Ireland’s First Virtual Choir combining music, song, technology and grads! Do you want to join the NUI Galway Virtual Alumni Choir? In a first for NUI Galway and we believe universities everywhere, we are calling on our graduates to get singing! In a new departure for NUI Galway, a special project has been launched where graduates of the University are invited to form this unique singing experience. Graduates based in Galway, Ireland, Europe, the US and even as far away as Australia are being urged to participate and pull off what will be an ambitious but exciting use of music, song and technology. The choral work to be sung is Ave Verum Corpus composed by Mozart. The piece was chosen due to its familiarity for choral singers around the world but all potential singers to listen to the many recordings available online to hear what the work sounds like when all the parts come together. This may jog the memories of singers who weren’t part of the University Choral Society but may have sung it in other choirs as it’s a firm favourite for choral groups. How to get involvedIn order to participate graduates should visit the alumni website https://nuigvirtualalumnichoir.wordpress.com/ On this website singers will find the musical score, sound recordings of different vocal parts as well as piano accompaniment. From there the singers will be directed to a YouTube video of the piece being conducted by NUI Galway graduate Peter Mannion, current conductor of the University Choral Society and Unitunes, the award winning NUI Galway staff choir. On explaining the virtual project, Peter Mannion said: “This is the first time we have ever attempted virtual singing so we need singers to log online to participate and to send in their recordings as soon as possible. Most computers, laptops, tables and mobile devices have excellent video and sound recording capabilities so there is no special equipment needed for you to get involved – just send in your best recording and we will do the rest. Don’t be afraid to send in video clips or photos of you singing as we will only use them in small parts of the final video. So happy singing!” The choir is expected to debut in early March so don’t be disappointed and log on now https://nuigvirtualalumnichoir.wordpress.com/. ENDS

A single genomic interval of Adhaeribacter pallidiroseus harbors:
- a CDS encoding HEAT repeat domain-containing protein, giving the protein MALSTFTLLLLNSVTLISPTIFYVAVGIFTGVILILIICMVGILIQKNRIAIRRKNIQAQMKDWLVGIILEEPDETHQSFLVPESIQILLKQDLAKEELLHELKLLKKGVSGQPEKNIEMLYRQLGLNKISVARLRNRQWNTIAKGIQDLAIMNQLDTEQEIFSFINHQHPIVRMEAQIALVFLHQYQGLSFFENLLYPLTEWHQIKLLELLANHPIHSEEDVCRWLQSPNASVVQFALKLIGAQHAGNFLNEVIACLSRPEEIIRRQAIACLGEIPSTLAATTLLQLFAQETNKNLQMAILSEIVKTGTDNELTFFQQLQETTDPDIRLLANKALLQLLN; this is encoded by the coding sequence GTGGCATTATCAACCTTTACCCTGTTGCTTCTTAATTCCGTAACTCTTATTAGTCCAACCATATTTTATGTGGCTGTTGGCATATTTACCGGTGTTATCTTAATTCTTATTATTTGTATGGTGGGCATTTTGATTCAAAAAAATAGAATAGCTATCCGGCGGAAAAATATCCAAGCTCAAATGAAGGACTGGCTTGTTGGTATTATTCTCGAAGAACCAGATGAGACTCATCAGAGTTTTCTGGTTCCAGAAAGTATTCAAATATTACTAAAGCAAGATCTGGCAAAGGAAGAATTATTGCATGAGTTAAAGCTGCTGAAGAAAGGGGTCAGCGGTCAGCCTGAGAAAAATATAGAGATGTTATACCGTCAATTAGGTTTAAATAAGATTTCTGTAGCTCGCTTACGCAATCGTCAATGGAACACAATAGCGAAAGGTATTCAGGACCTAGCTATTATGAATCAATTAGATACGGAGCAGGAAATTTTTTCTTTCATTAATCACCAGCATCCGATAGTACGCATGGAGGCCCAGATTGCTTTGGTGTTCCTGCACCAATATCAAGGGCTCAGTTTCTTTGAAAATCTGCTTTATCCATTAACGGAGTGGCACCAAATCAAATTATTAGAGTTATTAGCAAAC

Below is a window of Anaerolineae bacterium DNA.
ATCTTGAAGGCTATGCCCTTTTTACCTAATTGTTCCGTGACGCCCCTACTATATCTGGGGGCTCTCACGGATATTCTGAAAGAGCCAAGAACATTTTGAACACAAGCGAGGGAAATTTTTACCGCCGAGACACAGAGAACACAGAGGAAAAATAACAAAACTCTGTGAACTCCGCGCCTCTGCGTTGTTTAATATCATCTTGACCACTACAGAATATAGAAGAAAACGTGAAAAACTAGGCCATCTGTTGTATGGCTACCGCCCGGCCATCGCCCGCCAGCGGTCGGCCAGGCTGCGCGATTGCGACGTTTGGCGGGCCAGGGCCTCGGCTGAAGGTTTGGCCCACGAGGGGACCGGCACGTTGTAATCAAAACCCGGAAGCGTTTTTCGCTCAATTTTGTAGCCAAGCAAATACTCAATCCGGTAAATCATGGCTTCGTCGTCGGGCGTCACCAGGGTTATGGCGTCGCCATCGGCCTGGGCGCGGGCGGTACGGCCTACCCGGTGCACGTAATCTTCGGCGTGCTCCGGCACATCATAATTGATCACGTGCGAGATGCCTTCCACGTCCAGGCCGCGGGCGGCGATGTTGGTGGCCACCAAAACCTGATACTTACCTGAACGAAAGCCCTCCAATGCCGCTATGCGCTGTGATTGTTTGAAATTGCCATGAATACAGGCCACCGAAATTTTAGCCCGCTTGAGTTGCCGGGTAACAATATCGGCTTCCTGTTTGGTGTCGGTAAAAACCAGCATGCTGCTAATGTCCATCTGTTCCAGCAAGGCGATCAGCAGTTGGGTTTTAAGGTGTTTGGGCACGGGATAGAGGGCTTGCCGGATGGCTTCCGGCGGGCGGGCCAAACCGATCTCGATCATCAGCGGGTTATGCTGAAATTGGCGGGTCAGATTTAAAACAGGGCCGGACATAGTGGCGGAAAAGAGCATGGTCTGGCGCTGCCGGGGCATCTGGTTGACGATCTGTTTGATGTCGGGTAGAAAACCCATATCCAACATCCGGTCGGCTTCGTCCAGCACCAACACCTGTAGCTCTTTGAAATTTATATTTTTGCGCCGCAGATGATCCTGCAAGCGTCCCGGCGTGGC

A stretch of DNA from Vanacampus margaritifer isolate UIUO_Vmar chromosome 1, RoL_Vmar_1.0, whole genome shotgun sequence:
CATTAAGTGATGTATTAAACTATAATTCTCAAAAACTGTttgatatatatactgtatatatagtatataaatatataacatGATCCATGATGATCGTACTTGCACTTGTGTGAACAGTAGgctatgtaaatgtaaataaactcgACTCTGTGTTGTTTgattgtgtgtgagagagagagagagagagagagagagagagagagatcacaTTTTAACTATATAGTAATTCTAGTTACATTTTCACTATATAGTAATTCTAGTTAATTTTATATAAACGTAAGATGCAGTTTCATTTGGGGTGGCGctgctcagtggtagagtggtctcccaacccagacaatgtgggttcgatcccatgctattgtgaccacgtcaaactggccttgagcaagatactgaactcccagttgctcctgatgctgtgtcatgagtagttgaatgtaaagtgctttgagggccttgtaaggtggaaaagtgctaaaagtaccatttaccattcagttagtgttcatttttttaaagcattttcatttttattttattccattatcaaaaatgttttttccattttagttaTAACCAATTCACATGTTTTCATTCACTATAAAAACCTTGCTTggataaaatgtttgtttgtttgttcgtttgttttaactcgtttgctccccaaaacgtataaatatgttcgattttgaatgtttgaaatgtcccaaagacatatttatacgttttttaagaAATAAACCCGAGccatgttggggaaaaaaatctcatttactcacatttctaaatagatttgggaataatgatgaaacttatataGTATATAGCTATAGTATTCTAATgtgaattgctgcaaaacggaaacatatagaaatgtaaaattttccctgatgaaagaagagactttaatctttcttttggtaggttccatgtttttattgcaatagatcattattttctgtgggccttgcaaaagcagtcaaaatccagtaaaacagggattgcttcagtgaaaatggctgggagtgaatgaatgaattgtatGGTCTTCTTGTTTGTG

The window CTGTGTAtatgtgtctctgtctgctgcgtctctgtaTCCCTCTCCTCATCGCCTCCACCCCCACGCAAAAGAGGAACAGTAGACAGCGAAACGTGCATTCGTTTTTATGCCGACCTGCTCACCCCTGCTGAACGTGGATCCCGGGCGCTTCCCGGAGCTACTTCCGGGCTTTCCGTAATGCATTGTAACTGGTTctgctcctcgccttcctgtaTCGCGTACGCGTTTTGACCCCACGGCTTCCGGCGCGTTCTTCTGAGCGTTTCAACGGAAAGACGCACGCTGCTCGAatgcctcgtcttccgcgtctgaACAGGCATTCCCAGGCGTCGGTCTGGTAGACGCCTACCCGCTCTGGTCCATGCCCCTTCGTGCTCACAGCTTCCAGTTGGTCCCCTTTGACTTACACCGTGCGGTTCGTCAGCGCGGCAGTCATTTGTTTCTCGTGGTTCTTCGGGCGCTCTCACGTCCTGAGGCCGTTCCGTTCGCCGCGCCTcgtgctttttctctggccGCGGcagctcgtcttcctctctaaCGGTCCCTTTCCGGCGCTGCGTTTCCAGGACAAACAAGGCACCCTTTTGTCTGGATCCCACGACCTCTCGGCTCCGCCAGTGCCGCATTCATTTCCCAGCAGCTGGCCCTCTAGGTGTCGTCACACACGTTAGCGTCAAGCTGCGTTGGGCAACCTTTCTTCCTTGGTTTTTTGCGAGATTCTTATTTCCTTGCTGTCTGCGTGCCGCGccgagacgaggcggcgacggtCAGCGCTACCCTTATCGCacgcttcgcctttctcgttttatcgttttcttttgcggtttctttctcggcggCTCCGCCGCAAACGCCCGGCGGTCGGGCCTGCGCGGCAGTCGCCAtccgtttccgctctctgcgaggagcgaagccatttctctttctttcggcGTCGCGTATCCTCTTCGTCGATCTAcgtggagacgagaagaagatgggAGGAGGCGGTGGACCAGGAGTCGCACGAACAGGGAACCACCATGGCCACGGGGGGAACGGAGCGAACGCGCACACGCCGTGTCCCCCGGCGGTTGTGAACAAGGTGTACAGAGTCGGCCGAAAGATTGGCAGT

Tuesday, 17 February 2015

NUI Galway’s School of Education is seeking students to take part in a research study on the university experience of migrant students in Ireland. As one of the first studies of its kind in Ireland, it is important that student’s voices lead the research. Gaining insight to the university experience of migrant students can contribute to a greater understanding of the challenges and opportunities within Irish universities in terms of interculturalism and diversity. Research participants will be asked to share their experience of accessing university and their experience as a third-level student. The objective of the study is to gain insight to the needs of students and influence policy in terms of widening participation to third-level education and promoting diversity and interculturalism on the university campus. NUI Galway’s School of Education is currently undertaking lead research in the area of integration with an IRC funded project, Diversity Profiling Initial Teacher Education in Ireland (DITE), a study which explores ways of facilitating entry to the teaching profession for under-represented groups. As NUI Galway continues to contribute to the discussion and debate surrounding the issues of diversity and interculturalism in education, it invites Irish and non-Irish citizens enrolled in an Irish university to take part in this research. Maeve Dunne, NUI Galway PhD student and primary researcher on this study, said: “There is a lot of discussion on the issue of diversity in education, yet very little communication takes place with the students themselves. The main aim of this study is to have student’s voices and opinions heard so that their voice leads the research. This is an opportunity for students to have their say.” Maeve notes that the research so far has uncovered some sensitive issues: “Speaking with students so far, it’s clear that there are some issues that are being highlighted and addressed. Speaking with these students and hearing an honest account of their experiences is important as nothing can be changed unless the issue is highlighted. Yet, protecting the students’ confidentiality and anonymity is of key importance. The students I have spoken to so far tell me they are hesitant to take part in research. Working with the School of Education and the Ethics committee at NUI Galway, our main aim is to protect students and ensure that their best interests are put first. Contributing your story can help educators, policy makers, researchers and universities work towards improved resources for all students.” Those interested in contributing to this study, or for more information, can contact Maeve Dunne at m.dunne1@nuigalway.ie -Ends-